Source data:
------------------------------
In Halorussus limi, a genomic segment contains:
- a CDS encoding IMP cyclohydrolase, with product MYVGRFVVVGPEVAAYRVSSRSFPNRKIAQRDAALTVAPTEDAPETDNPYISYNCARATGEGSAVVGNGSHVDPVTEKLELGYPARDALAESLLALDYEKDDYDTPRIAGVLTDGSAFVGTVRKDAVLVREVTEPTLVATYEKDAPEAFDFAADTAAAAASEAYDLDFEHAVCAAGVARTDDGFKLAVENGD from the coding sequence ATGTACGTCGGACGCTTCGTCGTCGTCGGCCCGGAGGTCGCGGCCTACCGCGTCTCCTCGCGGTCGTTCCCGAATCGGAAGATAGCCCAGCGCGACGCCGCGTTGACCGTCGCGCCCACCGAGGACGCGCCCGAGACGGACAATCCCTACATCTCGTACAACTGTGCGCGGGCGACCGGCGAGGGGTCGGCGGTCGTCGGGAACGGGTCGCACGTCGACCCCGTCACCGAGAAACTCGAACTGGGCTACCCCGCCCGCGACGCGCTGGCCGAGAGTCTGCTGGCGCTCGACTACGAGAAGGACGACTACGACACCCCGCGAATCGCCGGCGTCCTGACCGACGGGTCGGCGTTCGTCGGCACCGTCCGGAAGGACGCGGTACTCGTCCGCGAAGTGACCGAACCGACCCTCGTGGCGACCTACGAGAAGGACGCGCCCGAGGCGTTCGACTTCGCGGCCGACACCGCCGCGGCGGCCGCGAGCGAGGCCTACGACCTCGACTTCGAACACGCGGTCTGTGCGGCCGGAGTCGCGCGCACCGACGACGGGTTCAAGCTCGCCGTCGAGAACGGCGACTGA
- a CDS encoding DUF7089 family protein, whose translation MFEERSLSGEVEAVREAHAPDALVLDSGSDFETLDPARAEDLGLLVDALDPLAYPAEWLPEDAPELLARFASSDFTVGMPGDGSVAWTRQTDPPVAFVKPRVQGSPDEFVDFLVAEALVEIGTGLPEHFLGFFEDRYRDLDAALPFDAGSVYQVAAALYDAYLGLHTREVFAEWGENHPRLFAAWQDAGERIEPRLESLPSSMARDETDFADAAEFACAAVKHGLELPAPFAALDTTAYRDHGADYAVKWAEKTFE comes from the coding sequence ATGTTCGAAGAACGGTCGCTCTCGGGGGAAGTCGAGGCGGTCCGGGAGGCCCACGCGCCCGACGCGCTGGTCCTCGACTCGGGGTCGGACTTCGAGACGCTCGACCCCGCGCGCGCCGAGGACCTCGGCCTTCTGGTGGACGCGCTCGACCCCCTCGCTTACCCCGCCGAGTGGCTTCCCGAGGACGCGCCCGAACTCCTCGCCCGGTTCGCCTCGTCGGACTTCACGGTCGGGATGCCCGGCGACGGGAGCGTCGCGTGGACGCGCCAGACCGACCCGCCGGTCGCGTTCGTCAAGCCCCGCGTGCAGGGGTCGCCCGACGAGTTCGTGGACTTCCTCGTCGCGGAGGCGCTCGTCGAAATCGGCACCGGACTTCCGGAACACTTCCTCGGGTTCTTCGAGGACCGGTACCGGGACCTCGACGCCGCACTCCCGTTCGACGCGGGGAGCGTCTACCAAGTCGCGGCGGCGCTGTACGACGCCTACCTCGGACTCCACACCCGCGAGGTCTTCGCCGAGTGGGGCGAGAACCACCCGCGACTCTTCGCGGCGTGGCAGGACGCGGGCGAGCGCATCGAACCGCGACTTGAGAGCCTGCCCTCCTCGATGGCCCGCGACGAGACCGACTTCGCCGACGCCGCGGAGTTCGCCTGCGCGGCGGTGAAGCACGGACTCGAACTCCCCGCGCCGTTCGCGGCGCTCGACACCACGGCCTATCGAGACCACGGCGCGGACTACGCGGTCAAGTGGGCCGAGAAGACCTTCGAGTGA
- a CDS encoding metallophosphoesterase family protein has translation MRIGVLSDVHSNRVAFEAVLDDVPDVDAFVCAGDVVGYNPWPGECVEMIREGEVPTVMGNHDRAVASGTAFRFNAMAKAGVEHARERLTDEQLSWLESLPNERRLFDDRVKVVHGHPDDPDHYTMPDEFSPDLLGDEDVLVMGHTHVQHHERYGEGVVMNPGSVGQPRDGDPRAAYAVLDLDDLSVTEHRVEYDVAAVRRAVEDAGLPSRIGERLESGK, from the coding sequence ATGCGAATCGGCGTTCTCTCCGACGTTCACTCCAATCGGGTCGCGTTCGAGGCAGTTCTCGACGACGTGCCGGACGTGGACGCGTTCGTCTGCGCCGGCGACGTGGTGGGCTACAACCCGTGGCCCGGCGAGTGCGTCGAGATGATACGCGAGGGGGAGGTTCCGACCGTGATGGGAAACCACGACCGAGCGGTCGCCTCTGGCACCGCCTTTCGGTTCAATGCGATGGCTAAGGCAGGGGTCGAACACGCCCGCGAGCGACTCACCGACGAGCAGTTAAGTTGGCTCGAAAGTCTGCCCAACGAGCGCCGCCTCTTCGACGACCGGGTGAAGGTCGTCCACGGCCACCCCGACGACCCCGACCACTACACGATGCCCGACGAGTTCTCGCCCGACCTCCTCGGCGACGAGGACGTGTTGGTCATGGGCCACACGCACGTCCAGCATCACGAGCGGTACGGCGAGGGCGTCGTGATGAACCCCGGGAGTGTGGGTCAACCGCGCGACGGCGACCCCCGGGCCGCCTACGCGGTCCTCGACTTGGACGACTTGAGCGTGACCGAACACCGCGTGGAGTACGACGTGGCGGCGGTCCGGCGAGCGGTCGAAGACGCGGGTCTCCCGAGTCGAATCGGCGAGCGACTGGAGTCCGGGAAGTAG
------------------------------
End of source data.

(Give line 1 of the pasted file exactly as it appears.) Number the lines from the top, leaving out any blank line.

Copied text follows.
In Halorussus limi, a genomic segment contains: